Every spring hundreds of scientists, students, & weather enthusiasts flood to Oklahoma to document and photograph tornadoes. Despite many advancements in the study of deep moist convection and tornadogenesis; researchers still do not fully understand why some storms produce tornadoes and others do not.
In an effort to understand the atmospheric dynamics around a tornado, many scientists have attempted to place devices (or vehicles) in the tornadoes path with limited success. Unfortunately, the 2013 tornado season claimed the life of 3 well-respected tornado researchers who were attempting to gather measurements from the tornado’s path. Tim Samaras, Carl Young, & Paul Samaras where killed when a rapidly developing EF5 tornado engulfed their location. They were part of a research company called TWISTEX or (Tactical Weather Instrumented Sampling in/near Tornadoes EXperiment) deploying devices in the path of a tornado. It’s an inherently risky task, even for professionals who are qualifed and well-educated in severe local storms.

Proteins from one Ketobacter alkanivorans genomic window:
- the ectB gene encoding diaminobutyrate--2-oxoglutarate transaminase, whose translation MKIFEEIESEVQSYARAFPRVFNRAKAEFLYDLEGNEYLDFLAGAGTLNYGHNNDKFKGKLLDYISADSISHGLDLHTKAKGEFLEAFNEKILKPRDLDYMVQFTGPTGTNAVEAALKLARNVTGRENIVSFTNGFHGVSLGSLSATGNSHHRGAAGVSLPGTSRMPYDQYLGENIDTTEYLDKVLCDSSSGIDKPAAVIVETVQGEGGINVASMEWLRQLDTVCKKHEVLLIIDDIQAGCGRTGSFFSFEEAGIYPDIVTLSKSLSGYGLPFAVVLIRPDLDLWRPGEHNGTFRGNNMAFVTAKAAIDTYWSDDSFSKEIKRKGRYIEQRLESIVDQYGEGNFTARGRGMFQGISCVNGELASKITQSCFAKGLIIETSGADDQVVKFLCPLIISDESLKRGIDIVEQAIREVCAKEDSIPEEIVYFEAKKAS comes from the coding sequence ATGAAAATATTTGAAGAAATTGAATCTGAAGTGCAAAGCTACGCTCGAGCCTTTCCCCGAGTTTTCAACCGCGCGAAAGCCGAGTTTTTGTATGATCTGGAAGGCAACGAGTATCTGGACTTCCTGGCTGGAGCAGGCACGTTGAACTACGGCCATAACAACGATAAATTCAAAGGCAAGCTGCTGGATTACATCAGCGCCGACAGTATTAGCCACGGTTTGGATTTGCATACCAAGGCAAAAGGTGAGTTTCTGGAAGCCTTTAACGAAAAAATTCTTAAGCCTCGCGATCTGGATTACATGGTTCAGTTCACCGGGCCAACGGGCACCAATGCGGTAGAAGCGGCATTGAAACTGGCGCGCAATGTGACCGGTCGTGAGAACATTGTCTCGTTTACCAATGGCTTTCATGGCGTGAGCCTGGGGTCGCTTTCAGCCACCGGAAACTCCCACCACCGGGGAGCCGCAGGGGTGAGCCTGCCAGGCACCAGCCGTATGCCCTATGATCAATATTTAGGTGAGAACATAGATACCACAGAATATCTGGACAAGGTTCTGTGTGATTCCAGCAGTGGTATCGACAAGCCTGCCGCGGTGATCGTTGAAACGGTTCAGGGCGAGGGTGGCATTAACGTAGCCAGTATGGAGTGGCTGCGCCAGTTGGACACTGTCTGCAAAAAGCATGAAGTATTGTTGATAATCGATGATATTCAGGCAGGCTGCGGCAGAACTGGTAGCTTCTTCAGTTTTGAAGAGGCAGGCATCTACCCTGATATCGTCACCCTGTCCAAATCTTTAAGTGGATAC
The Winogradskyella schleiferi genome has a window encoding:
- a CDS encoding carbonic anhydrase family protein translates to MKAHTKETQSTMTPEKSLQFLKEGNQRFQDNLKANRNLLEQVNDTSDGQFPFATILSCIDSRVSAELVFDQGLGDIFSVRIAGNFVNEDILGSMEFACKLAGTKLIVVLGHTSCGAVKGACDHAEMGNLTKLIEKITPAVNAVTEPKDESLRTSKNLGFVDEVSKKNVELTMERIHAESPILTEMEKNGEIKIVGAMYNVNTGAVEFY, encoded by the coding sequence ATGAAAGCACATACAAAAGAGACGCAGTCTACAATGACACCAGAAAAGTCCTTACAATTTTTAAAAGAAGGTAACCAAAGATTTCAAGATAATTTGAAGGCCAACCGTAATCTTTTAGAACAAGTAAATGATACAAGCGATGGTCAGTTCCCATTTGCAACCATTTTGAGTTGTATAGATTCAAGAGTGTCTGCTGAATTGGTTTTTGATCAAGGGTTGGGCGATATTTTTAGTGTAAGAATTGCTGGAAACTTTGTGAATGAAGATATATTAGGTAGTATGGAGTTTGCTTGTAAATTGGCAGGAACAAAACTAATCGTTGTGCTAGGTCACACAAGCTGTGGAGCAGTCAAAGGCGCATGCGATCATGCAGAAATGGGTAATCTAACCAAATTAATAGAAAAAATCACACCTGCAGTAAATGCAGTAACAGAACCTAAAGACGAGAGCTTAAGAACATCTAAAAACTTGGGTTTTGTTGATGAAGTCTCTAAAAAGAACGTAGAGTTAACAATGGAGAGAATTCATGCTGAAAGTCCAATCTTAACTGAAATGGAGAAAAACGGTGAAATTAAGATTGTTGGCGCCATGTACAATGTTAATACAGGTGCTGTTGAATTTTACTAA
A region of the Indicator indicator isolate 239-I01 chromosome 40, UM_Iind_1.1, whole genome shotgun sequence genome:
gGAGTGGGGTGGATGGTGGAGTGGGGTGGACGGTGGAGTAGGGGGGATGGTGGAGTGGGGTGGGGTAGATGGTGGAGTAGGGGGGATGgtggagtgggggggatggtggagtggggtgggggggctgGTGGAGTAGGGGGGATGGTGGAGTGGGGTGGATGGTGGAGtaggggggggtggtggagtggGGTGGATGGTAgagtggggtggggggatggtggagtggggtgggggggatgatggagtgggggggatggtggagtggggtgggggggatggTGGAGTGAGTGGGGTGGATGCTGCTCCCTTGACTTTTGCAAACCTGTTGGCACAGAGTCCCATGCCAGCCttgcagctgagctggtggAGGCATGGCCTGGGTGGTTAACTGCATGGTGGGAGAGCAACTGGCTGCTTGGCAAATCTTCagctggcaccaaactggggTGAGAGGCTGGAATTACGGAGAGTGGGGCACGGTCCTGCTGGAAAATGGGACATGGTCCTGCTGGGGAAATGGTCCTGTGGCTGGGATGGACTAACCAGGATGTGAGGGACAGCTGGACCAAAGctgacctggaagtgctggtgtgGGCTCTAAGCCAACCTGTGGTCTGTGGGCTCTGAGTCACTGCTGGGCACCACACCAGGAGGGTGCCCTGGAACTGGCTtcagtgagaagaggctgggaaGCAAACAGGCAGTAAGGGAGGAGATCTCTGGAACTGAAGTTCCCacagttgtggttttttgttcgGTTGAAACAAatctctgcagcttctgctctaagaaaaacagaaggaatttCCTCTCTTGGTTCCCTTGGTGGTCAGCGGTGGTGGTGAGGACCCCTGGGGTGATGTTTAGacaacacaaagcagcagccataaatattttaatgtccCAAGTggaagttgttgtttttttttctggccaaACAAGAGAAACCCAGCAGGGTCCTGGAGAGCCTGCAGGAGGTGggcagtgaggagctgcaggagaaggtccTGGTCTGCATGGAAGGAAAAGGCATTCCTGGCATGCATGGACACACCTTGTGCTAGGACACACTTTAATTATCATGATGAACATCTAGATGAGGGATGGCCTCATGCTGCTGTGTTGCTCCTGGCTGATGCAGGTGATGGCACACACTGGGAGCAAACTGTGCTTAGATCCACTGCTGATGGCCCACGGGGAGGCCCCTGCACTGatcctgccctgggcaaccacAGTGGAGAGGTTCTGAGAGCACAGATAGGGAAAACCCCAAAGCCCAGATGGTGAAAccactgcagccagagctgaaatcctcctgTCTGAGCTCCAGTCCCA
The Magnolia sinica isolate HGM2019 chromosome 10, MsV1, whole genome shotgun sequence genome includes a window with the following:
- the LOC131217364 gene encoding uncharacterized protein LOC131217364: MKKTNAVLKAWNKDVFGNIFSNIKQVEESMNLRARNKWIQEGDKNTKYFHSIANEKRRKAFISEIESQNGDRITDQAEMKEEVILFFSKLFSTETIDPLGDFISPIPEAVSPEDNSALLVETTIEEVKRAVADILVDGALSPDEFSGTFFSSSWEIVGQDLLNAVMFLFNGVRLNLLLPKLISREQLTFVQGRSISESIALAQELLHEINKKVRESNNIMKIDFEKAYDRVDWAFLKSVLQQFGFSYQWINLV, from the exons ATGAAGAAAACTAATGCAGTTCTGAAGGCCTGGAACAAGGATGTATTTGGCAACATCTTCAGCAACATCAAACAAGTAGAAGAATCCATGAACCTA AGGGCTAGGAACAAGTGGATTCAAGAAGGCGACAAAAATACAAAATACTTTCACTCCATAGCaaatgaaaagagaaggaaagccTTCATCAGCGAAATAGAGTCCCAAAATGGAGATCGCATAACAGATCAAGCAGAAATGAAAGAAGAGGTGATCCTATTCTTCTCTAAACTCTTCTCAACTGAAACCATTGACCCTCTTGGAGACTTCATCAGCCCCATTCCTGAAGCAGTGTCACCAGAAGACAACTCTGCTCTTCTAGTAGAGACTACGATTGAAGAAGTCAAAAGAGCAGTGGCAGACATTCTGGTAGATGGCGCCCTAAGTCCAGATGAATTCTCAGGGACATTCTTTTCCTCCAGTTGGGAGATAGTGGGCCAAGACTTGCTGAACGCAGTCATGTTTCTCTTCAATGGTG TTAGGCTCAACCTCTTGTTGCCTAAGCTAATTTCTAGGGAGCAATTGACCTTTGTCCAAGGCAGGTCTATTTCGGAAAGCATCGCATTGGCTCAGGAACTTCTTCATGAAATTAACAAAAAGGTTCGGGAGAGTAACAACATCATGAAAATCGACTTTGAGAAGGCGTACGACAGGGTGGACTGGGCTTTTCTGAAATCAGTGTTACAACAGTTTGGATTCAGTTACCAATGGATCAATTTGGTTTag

A safer solution may be in the works from Oklahoma State University. Aerospace engineering researchers at OSU are developing drones, or unmanned aerial vehicles, which will be deployed in the atmosphere around a supercell thunderstorm gathering measurements such as air pressure, temperature, humidity, & wind velocity. The shell of the drone is made of military grade Kevlar. The researchers are working with the FAA for clearance into the airspace and if the proper policies are implemented it could be operational within 5 years.
Read the original story from NPR here: http://www.npr.org/blogs/alltechconsidered/2013/08/16/212262909/tornado-tech-how-drones-can-help-with-twister-science